Big Red is Cornell, which is about to play the scholars of Kentucky in the sweet 16 tonight. It’s good to see the Ivy league with its prohibition on athletic scholarships get this far. Cornell certainly demolished the #4 and #5 seeds in their division. Win or lose the Cornellians will have a life after graduation. Not true of some of the ex college athletes I saw in practice. The worst were several blacks recruited to play various sports for Eastern Montana College in the 70s and 80s. After they were used up and spit out by the system, several of them stayed in Montana. I saw them as a neurologist for their injuries sustained at work. Doing what? Working as a section man (translation: laborer) for the Burlington Northern Railroad.
I also saw a few football players for Montana State University who were injured playing ball. I was surprised that several smiled when I told them they couldn’t play footfall that year (or any more). This meant that they could get an education, without the incessant practice that football required. Since they were hurt on the job so to speak, this meant that their athletic scholarship couldn’t be taken away. So athletic scholarships aren’t all bad, as some of them were poor boys who would have had trouble financing their way through college.
Contrast this with the all-Ivy fullback who was a Denton Cooley trained cardiac surgeon where I practiced, or the lineman in my class who is chief of gastroenterology at a medical school, or another all-Ivy fullback, classmate, phi beta kappa and Rhodes scholar (who unfortunately died in his 20s while at Harvard Law of a malignant bone tumor).
I do have a connection with Cornell as our son went there. I subsequently had the pleasure of bitching to the Provost (an alum of my school) that the Cornell package in ’86 was 15 K but 20 K by graduation in ’90. It sounds quaint now but, even so, that’s a 33% increase in 4 years. His reply: find a better way to spend that sort of money on an 18 year old. Pretty fast on his feet (or he’d heard this sort of thing many times). You can see why later on he became president of the University of Chicago. He also mentioned that as Provost, he was responsible for running a 1 billion dollar a year organization (again sounds quaint doesn’t it), but was unable to give anyone a direct order.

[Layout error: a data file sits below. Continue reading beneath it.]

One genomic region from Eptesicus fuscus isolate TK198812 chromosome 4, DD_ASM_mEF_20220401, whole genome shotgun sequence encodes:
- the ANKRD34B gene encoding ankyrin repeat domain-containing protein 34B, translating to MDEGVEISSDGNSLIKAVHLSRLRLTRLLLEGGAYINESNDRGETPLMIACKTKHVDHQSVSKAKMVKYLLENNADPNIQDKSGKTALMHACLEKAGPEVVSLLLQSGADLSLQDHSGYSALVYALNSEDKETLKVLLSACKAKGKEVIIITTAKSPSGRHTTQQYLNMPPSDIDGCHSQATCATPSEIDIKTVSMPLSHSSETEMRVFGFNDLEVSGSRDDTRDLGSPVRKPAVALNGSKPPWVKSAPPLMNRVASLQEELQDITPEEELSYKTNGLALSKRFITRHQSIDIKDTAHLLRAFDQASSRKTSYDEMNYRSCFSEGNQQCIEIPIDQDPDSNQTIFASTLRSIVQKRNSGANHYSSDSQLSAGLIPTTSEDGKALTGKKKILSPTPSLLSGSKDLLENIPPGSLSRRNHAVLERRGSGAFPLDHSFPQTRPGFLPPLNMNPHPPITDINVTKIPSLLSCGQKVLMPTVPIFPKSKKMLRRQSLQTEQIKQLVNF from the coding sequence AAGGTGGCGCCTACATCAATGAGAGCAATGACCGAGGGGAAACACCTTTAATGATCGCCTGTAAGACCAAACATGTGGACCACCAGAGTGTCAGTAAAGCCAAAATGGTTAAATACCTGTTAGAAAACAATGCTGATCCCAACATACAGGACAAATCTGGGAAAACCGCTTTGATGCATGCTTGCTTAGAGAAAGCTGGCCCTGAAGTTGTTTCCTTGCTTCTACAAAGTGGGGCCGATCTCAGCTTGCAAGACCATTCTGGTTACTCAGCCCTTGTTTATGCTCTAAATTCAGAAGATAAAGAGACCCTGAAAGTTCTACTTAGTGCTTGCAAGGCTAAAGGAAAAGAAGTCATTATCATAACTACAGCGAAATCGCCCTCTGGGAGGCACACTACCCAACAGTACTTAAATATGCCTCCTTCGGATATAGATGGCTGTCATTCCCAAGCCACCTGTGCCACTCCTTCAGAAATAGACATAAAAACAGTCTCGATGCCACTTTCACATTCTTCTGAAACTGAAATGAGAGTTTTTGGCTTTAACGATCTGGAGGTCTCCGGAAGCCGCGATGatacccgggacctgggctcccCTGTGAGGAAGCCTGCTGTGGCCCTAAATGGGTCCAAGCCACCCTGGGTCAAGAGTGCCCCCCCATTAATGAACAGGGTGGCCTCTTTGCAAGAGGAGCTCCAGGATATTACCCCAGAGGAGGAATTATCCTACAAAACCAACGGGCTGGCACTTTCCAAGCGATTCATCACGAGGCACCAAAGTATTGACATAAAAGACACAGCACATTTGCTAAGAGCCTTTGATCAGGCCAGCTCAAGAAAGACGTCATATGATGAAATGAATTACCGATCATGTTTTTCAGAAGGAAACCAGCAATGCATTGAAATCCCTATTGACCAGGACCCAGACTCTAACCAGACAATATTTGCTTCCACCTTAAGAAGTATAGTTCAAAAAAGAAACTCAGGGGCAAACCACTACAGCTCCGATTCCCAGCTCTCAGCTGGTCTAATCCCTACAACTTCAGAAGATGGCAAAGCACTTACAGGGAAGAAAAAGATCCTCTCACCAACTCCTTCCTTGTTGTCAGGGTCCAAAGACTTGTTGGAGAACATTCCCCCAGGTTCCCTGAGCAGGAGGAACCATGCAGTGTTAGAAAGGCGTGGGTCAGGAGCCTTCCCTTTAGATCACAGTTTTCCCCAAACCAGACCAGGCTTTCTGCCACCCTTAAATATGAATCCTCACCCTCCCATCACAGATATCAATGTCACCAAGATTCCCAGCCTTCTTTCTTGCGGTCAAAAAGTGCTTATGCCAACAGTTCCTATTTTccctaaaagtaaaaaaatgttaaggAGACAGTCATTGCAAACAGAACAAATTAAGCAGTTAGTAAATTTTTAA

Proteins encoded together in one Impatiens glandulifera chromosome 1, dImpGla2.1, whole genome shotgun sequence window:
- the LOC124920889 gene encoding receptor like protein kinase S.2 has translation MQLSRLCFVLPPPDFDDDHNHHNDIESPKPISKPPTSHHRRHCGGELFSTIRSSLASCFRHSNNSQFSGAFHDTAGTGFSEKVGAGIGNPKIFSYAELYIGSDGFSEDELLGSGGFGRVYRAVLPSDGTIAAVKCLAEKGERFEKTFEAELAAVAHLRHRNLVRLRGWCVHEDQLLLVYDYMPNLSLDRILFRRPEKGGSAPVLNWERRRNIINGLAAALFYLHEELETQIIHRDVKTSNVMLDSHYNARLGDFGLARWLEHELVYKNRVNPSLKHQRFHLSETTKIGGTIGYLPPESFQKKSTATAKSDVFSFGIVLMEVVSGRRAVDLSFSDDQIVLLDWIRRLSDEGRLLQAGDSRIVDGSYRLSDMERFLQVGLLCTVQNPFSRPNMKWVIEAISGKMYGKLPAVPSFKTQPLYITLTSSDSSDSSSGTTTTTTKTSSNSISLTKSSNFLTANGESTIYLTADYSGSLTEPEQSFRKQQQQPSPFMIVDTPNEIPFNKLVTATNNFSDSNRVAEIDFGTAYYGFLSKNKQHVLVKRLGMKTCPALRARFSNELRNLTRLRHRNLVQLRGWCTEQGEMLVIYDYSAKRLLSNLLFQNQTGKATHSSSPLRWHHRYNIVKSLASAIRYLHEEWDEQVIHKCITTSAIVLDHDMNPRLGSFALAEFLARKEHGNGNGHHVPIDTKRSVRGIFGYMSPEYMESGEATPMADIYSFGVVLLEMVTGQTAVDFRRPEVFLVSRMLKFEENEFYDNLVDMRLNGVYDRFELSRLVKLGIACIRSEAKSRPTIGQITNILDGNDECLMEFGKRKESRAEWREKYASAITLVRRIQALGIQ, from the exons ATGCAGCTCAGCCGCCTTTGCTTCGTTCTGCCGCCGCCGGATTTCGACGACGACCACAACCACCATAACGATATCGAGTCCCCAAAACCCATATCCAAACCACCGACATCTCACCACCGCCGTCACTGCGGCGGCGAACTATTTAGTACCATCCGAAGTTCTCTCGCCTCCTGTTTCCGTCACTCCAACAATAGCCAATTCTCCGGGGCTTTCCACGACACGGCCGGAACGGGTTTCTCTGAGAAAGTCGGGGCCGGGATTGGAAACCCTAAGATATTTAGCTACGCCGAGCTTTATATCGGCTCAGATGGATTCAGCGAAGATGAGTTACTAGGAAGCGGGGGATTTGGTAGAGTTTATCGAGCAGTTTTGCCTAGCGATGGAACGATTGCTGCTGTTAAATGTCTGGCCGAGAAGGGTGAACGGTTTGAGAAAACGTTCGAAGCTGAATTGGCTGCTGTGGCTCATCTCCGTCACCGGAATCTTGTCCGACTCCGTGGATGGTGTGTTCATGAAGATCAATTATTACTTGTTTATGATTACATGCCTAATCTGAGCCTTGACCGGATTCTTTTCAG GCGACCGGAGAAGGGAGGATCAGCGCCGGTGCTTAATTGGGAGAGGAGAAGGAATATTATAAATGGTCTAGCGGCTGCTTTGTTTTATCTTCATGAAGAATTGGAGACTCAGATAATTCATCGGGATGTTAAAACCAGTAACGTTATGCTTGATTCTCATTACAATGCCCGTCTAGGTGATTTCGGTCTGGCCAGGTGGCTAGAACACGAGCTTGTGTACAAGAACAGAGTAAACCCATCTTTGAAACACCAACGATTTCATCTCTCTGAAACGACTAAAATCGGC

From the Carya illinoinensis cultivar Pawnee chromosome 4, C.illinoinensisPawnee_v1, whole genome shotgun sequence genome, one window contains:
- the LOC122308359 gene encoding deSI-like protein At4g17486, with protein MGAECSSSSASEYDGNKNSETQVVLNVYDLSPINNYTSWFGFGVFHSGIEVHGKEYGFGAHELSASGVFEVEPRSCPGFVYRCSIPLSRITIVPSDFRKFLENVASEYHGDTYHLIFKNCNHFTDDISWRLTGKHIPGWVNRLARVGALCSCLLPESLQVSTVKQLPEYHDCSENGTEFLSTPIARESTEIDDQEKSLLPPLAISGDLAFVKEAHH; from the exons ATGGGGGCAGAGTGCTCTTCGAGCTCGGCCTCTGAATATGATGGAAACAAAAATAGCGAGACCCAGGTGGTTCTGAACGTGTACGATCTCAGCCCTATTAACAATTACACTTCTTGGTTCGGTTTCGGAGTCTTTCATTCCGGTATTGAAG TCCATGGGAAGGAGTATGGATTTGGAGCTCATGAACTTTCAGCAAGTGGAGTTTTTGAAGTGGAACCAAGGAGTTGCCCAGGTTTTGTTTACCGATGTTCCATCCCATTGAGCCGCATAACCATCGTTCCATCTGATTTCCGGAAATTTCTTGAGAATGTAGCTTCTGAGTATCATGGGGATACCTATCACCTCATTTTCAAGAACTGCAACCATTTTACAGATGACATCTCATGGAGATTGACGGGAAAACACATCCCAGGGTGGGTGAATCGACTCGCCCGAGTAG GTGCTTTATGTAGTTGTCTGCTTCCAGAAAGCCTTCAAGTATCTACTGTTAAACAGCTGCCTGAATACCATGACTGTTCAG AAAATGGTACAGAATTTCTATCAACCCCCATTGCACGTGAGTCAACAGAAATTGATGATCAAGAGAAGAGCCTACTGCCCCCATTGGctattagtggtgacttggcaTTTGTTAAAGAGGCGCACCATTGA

While the academics in the Ivy league were good back then, the caliber of the marching bands, particularly that of my alma mater was very low. An example: After I finished playing high school basketball (about this time of year), I taught myself to play the clarinet as I’d heard that band members got free football tickets on the 50 yardline including one for our dates. So about 6 months later I tried out for the band and made second clarinet. The band had third clarinets.
A year later the future provost and college president joined the band playing trumpet.
Go Big Red.
Back to Science tomorrow.